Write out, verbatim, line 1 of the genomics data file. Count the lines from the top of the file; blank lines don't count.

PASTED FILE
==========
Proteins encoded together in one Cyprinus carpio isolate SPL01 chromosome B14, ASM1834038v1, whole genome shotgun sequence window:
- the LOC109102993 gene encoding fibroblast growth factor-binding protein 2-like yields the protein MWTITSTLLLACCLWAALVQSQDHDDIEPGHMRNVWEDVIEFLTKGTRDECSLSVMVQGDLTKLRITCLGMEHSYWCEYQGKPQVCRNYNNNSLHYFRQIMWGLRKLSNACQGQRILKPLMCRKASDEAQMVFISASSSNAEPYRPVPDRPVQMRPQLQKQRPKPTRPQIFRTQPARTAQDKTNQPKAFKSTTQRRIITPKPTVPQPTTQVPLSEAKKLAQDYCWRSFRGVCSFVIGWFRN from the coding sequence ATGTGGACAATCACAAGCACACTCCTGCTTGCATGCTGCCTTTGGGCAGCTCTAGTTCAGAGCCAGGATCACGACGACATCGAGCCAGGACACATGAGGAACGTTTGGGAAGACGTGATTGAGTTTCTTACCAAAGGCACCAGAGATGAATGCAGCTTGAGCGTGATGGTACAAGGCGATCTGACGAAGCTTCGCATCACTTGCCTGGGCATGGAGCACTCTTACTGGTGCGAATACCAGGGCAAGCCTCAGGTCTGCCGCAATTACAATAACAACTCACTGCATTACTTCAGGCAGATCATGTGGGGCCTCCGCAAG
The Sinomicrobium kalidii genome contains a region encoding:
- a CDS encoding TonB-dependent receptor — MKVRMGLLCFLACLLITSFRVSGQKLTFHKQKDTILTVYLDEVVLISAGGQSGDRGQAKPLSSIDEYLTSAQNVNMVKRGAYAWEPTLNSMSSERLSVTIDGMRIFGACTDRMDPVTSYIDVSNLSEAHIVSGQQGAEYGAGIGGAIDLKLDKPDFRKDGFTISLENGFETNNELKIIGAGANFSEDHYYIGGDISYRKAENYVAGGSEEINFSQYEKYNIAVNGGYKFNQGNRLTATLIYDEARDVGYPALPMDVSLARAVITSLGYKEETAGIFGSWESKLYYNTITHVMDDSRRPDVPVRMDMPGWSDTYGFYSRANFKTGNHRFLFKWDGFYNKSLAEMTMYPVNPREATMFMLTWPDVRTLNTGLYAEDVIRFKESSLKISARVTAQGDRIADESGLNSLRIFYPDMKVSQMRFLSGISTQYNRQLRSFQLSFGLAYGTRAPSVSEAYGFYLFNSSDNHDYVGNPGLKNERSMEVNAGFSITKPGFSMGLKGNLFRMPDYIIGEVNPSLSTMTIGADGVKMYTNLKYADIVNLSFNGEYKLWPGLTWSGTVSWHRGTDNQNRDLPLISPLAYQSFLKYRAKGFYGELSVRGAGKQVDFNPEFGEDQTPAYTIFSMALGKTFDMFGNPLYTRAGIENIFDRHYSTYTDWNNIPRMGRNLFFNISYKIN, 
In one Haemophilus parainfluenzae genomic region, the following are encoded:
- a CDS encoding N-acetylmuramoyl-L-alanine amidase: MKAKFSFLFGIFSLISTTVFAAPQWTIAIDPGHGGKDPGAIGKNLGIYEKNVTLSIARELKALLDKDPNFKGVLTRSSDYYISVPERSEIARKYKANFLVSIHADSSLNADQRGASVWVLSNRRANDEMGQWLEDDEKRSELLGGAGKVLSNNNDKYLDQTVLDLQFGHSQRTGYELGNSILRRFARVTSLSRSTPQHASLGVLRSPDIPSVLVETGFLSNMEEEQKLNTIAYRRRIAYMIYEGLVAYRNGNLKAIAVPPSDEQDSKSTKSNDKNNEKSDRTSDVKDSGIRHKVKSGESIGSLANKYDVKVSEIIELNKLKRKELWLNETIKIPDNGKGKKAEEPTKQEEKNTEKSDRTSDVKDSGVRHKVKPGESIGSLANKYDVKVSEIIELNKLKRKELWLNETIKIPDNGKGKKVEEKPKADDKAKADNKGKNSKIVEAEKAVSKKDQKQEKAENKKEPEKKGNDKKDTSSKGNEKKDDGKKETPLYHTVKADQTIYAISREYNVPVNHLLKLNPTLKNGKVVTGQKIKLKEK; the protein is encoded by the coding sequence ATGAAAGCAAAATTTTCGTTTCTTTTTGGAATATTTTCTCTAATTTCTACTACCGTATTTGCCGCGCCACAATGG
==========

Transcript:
Proteins encoded together in one Cyprinus carpio isolate SPL01 chromosome B14, ASM1834038v1, whole genome shotgun sequence window: